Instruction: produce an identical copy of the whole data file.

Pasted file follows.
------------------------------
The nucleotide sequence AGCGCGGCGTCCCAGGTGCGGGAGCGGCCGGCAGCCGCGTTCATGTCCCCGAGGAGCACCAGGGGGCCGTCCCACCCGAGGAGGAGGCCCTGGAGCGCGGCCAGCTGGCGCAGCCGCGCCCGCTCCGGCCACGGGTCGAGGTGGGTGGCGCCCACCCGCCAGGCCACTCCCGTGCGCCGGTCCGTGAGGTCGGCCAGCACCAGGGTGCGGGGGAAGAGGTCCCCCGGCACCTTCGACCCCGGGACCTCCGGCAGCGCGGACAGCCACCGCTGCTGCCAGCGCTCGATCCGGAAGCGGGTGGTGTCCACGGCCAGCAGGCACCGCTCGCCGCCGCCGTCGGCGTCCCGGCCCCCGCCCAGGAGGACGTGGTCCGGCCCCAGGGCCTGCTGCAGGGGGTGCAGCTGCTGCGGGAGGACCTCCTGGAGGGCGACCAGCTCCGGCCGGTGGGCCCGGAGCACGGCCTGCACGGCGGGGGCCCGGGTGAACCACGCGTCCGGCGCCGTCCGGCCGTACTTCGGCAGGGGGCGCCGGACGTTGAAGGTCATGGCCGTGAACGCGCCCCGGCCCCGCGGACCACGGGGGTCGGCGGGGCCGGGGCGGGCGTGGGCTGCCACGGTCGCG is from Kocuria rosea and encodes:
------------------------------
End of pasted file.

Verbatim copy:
The nucleotide sequence AGCGCGGCGTCCCAGGTGCGGGAGCGGCCGGCAGCCGCGTTCATGTCCCCGAGGAGCACCAGGGGGCCGTCCCACCCGAGGAGGAGGCCCTGGAGCGCGGCCAGCTGGCGCAGCCGCGCCCGCTCCGGCCACGGGTCGAGGTGGGTGGCGCCCACCCGCCAGGCCACTCCCGTGCGCCGGTCCGTGAGGTCGGCCAGCACCAGGGTGCGGGGGAAGAGGTCCCCCGGCACCTTCGACCCCGGGACCTCCGGCAGCGCGGACAGCCACCGCTGCTGCCAGCGCTCGATCCGGAAGCGGGTGGTGTCCACGGCCAGCAGGCACCGCTCGCCGCCGCCGTCGGCGTCCCGGCCCCCGCCCAGGAGGACGTGGTCCGGCCCCAGGGCCTGCTGCAGGGGGTGCAGCTGCTGCGGGAGGACCTCCTGGAGGGCGACCAGCTCCGGCCGGTGGGCCCGGAGCACGGCCTGCACGGCGGGGGCCCGGGTGAACCACGCGTCCGGCGCCGTCCGGCCGTACTTCGGCAGGGGGCGCCGGACGTTGAAGGTCATGGCCGTGAACGCGCCCCGGCCCCGCGGACCACGGGGGTCGGCGGGGCCGGGGCGGGCGTGGGCTGCCACGGTCGCG is from Kocuria rosea and encodes: